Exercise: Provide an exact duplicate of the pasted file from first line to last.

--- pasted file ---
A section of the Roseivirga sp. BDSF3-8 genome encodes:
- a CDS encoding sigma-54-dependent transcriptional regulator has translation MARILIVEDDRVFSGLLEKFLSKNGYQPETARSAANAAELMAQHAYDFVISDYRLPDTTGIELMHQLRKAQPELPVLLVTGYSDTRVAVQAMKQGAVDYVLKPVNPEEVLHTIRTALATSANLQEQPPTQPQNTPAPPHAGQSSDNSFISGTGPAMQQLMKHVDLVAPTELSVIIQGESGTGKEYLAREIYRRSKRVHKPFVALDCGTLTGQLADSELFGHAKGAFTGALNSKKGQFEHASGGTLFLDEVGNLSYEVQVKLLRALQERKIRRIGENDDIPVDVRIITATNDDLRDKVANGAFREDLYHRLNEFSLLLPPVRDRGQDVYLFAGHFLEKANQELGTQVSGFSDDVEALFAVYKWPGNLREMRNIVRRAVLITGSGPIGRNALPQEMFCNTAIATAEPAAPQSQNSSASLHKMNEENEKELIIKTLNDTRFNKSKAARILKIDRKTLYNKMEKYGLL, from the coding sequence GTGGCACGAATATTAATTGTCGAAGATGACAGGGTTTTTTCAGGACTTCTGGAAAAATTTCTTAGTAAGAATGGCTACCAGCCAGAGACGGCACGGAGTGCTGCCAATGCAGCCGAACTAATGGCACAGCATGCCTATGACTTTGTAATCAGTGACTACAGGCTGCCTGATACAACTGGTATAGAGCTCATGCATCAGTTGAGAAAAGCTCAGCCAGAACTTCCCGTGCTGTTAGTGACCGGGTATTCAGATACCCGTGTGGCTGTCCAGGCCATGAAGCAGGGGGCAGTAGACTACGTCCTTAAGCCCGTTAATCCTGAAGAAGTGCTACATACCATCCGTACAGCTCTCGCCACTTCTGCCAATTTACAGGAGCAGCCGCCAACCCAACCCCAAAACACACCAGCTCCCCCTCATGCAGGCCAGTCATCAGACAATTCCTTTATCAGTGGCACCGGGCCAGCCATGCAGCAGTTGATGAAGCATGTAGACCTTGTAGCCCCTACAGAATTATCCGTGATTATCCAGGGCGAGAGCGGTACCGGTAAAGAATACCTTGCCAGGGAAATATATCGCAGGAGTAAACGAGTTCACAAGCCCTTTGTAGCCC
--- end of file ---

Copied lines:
A section of the Roseivirga sp. BDSF3-8 genome encodes:
- a CDS encoding sigma-54-dependent transcriptional regulator has translation MARILIVEDDRVFSGLLEKFLSKNGYQPETARSAANAAELMAQHAYDFVISDYRLPDTTGIELMHQLRKAQPELPVLLVTGYSDTRVAVQAMKQGAVDYVLKPVNPEEVLHTIRTALATSANLQEQPPTQPQNTPAPPHAGQSSDNSFISGTGPAMQQLMKHVDLVAPTELSVIIQGESGTGKEYLAREIYRRSKRVHKPFVALDCGTLTGQLADSELFGHAKGAFTGALNSKKGQFEHASGGTLFLDEVGNLSYEVQVKLLRALQERKIRRIGENDDIPVDVRIITATNDDLRDKVANGAFREDLYHRLNEFSLLLPPVRDRGQDVYLFAGHFLEKANQELGTQVSGFSDDVEALFAVYKWPGNLREMRNIVRRAVLITGSGPIGRNALPQEMFCNTAIATAEPAAPQSQNSSASLHKMNEENEKELIIKTLNDTRFNKSKAARILKIDRKTLYNKMEKYGLL, from the coding sequence GTGGCACGAATATTAATTGTCGAAGATGACAGGGTTTTTTCAGGACTTCTGGAAAAATTTCTTAGTAAGAATGGCTACCAGCCAGAGACGGCACGGAGTGCTGCCAATGCAGCCGAACTAATGGCACAGCATGCCTATGACTTTGTAATCAGTGACTACAGGCTGCCTGATACAACTGGTATAGAGCTCATGCATCAGTTGAGAAAAGCTCAGCCAGAACTTCCCGTGCTGTTAGTGACCGGGTATTCAGATACCCGTGTGGCTGTCCAGGCCATGAAGCAGGGGGCAGTAGACTACGTCCTTAAGCCCGTTAATCCTGAAGAAGTGCTACATACCATCCGTACAGCTCTCGCCACTTCTGCCAATTTACAGGAGCAGCCGCCAACCCAACCCCAAAACACACCAGCTCCCCCTCATGCAGGCCAGTCATCAGACAATTCCTTTATCAGTGGCACCGGGCCAGCCATGCAGCAGTTGATGAAGCATGTAGACCTTGTAGCCCCTACAGAATTATCCGTGATTATCCAGGGCGAGAGCGGTACCGGTAAAGAATACCTTGCCAGGGAAATATATCGCAGGAGTAAACGAGTTCACAAGCCCTTTGTAGCCC